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I'm kind of confused by the concept of regular language. Since all regular language can be accepted by a dfa and dfa always has loops in it. So it seems like the dfa can accpet infinite number of strings. Does it mean all regular language is infinite? What about empty set. Is it a regular language?

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Whether or not the DFA has accepted the string depends on whether you've ended up at an accept state or not. It's fairly easy to draw up a trivial DFA that accepts precisely one string. –  Oliver Charlesworth Feb 22 '12 at 0:58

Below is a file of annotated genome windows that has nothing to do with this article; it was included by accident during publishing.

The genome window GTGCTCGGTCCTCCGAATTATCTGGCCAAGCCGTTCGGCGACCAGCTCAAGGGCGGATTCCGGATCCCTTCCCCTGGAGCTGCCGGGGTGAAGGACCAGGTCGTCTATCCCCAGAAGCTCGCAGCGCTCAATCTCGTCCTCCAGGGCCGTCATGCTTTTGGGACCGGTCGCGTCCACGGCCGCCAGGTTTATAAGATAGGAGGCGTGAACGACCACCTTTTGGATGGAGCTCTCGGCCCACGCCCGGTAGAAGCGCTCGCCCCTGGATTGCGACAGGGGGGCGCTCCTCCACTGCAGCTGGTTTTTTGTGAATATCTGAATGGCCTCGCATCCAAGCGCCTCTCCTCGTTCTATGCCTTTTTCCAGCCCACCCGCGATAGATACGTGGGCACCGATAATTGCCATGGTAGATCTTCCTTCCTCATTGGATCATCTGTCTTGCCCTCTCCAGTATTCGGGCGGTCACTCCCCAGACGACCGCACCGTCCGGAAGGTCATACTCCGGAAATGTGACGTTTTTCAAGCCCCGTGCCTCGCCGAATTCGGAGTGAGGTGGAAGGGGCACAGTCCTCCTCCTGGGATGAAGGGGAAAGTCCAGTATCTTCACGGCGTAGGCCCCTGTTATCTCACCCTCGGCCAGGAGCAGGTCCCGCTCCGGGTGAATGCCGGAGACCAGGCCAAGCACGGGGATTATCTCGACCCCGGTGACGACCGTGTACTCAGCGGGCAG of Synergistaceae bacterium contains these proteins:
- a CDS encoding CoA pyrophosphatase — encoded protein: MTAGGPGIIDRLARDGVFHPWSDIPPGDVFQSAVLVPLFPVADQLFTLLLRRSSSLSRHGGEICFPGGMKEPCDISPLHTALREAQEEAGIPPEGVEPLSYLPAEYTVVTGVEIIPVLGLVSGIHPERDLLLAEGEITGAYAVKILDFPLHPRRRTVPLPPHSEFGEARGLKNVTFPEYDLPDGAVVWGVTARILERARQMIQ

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up vote 4 down vote accepted

The definition of regular language includes the empty set. It also includes the singleton language {a}, so no, not all regular languages are infinite.

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No, not all DFAs have loops in them. A regular language is one which can be accepted by a regular expression (using the mathematical, rather than pcre definition), and for example 'a' is a regular expression which matches only the exact string 'a'. So { a } is a regular language. :)

A DFA for this language is:

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